Beats Music is turning to app developers to help spread its new streaming music service to the world.
The Beats Music API taps into nearly all the same tools that Beats uses to develop its official apps. That means developers could create unofficial Beats apps for new platforms or devices, and come up with new ways to access the service's 20 million songs.
Bop.fm, for instance, aggregates streaming music services such as Beats Music, Rdio, and Spotify onto its own website. This allows users to play and share songs across multiple services from a single location. Sonos has also used the API to add Beats Music support to Sonos home speaker systems.
Beats itself also created source code for some of its own sample applications, including a MOG playlist mover that helps users migrate their collections to Beats, CNet reports. (Beats acquired MOG prior to building Beats Music, and will shut the service down next month.)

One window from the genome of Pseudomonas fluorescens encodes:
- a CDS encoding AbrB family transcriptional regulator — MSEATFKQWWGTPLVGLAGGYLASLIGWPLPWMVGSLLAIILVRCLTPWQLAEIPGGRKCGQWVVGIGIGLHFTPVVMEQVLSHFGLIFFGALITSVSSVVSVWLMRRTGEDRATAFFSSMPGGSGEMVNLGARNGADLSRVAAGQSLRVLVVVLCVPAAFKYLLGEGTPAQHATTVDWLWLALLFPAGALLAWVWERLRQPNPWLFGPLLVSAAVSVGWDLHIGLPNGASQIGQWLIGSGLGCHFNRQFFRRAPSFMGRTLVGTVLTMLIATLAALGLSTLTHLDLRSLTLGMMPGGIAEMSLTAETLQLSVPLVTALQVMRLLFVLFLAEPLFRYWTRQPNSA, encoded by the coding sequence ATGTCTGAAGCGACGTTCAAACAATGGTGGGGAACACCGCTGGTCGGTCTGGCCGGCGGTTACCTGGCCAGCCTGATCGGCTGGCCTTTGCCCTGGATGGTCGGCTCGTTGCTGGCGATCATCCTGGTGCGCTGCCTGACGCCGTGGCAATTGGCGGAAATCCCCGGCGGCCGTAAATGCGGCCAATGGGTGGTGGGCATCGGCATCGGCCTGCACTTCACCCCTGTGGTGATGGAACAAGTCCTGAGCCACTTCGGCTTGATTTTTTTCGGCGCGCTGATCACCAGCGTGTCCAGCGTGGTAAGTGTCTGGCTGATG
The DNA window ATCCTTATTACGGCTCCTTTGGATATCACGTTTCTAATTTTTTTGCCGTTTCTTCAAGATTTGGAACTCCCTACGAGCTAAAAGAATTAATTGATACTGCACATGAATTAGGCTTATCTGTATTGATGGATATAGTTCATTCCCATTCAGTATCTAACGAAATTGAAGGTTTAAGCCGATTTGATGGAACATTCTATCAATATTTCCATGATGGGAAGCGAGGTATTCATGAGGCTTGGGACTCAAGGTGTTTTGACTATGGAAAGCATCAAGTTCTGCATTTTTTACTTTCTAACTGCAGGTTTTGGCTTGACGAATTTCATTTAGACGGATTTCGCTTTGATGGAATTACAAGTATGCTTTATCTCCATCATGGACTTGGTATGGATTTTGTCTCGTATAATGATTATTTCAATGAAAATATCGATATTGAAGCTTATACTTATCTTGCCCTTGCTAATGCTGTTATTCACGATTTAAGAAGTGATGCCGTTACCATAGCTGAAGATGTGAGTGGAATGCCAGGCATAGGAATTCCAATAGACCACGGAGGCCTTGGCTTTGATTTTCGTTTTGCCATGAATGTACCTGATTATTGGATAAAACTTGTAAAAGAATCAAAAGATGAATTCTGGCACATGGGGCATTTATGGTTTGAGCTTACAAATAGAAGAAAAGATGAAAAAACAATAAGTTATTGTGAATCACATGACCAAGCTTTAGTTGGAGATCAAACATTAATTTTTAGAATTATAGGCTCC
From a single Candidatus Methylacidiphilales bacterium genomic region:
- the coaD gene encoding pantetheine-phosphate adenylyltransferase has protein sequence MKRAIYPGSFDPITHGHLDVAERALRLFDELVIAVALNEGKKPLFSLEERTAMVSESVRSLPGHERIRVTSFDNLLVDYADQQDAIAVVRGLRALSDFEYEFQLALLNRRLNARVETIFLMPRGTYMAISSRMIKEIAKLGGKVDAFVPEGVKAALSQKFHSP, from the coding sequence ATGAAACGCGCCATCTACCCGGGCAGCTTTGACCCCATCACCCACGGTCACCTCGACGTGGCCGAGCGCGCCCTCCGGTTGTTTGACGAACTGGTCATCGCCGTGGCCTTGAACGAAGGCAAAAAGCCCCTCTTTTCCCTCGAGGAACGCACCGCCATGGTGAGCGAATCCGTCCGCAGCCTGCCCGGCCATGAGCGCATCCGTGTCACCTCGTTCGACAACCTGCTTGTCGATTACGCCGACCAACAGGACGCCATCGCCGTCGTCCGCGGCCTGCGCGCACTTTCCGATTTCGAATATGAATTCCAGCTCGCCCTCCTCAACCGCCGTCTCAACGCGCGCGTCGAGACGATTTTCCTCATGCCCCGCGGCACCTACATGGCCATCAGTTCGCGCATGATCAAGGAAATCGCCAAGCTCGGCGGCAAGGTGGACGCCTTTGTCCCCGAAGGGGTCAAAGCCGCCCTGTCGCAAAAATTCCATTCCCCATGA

The launch of an API should help Beats compete better with other streaming music services such as Spotify and Rdio, both of which offer their own tools to developers. When identifying a song in Shazam, for instance, users can then press a button to listen to the song through Rdio or Spotify. The Beats API could allow for similar functionality in the future.
Spotify, however, still goes a step further than its rivals, with an app store that's built into to Spotify's desktop software. The app store allows for curated stations from publications and record labels, new playlist creation tools (such as the mood-based Moodagent) and even a way to display lyrics along with your current track.
Beats Music launched in January, with a focus on helping users discover new music. The service costs $10 per month — there's no ad-supported free version, unlike the ones offered by Spotify and Rdio — but a free trial is available.
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